Email Considered More Effective Than IM for Workplace Communications

August 10, 2017

This article is included in these additional categories:

Digital | Email | Social Media

Slack may be on a tear, but it still has a perception gap to fill: a recent survey from Robert Half Technology finds that both CIOs and employees feel that email and in-person meetings are more effective for daily communications at work than instant messaging (IM).

For CIOs, email is the most effective method (41%), followed by in-person meetings (22%) and then instant messaging (13%). The largest share of employees, meanwhile, put in-person meetings on top (37%), with email (27%) following and instant messaging (19%) next.

Notably, a strong majority (73%) of CIOs believe that email will be the most common way for employees to communicate internally in 3 years’ time. Employees themselves are in agreement, though not with the same level of consensus: a bare majority (53%) feel that email will be the most common.

Among those skeptical of email’s leading role in 3 years’ time, instant messaging is the favored to take its place, particularly by employees.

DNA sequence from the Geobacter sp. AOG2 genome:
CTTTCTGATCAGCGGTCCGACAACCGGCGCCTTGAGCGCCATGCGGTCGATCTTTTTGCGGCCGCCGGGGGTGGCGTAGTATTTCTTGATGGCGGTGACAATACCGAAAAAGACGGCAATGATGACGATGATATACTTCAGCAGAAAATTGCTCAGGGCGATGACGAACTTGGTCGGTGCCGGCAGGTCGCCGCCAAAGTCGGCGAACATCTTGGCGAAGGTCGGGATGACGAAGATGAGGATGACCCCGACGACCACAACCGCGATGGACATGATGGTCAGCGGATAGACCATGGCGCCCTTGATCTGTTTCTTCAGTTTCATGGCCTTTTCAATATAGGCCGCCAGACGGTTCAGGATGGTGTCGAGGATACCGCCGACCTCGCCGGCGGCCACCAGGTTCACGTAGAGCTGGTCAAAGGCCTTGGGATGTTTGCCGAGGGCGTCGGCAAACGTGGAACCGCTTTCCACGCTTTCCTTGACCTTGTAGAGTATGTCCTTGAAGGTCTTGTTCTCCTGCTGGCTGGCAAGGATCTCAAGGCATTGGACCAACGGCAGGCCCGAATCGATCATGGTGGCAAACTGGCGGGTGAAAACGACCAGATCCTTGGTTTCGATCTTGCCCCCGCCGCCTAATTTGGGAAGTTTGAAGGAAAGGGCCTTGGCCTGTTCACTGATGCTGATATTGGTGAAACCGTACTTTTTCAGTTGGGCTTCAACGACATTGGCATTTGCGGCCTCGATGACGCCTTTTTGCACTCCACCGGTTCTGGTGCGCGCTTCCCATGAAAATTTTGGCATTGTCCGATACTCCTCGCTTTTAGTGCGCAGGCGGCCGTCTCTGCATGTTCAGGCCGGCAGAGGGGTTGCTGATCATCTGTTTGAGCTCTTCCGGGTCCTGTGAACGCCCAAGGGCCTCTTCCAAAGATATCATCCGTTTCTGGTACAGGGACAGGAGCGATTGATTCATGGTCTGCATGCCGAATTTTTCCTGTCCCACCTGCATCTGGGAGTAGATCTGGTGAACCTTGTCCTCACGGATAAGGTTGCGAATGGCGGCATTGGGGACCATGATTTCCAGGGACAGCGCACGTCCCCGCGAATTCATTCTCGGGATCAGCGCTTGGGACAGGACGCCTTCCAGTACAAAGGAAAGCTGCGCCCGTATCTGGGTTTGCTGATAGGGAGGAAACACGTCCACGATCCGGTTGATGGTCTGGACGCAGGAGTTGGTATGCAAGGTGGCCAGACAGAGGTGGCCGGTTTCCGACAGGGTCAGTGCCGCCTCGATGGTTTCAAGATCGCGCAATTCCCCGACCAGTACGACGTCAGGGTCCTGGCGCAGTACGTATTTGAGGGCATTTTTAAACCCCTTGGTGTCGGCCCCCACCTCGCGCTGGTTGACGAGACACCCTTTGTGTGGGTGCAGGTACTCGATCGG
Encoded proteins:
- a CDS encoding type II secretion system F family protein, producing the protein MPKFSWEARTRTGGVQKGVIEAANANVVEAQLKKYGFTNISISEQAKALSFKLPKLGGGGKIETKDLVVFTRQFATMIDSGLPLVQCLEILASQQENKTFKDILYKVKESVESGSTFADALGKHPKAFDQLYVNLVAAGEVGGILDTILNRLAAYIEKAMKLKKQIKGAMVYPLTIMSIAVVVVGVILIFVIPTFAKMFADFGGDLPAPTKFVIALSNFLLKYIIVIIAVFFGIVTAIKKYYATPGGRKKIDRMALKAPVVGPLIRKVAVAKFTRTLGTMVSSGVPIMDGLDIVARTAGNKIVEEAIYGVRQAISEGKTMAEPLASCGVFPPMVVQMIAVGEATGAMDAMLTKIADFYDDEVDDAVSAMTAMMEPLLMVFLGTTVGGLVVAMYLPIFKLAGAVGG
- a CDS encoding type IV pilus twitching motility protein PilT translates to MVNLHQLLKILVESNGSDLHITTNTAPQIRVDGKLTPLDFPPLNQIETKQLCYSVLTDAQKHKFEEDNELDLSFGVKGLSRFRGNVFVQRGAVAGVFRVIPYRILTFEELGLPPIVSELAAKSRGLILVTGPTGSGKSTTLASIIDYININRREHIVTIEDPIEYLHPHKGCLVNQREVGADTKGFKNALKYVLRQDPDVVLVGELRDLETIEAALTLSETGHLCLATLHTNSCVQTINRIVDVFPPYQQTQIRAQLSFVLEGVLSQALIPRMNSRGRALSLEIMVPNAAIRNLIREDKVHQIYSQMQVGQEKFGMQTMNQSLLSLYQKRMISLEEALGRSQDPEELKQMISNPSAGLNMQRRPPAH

That’s likely due to IM already having quite an influence with employees: more than one-quarter (28%) said they use it most for day-to-day communication with colleagues. While that trails email (45%), it’s ahead of in-person communications (16%) and the phone (11%).

Instant Messaging Etiquette

Instant messaging is considered a speedier way than email to communicate with colleagues: three-quarters of employees surveyed feel more pressure to respond immediately to IM than email. Moreover, 90% expect an answer more immediately with IM than with email when contacting a colleague.

Interestingly, almost two-thirds (65%) have received an instant message even when they have their status to “do not disturb” or “busy.” This doesn’t seem to bother them too much; respondents noted a mix of relief when the request is important, annoyance, and neutrality.

Younger employees seem the least phased by this potential intrusion: only 23% of 18-34-year-olds feel annoyed when they receive a message while they have their status set to “do not disturb” or “busy.” That’s compared to more than one-third of employees ages 35 and older.

Moreover, 18-34-year-olds are the most likely to say they’d send a message even if the person has such a status set. Roughly one-quarter (26%) said they would, since the colleague could always ignore it. By comparison, just 14% of respondents ages 35-54 and 11% of those ages 55 and older would take such liberties.

About the Data: The Robert Half Technology data is based on a survey of more than 2,500 CIOs across 25 metropolitan areas and 1,000 US workers ages 18 and up employed in office environments.


Explore More Articles.

Marketing Charts Logo

Stay on the cutting edge of marketing.

Sign up for our free newsletter.

You have Successfully Subscribed!

Pin It on Pinterest

Share This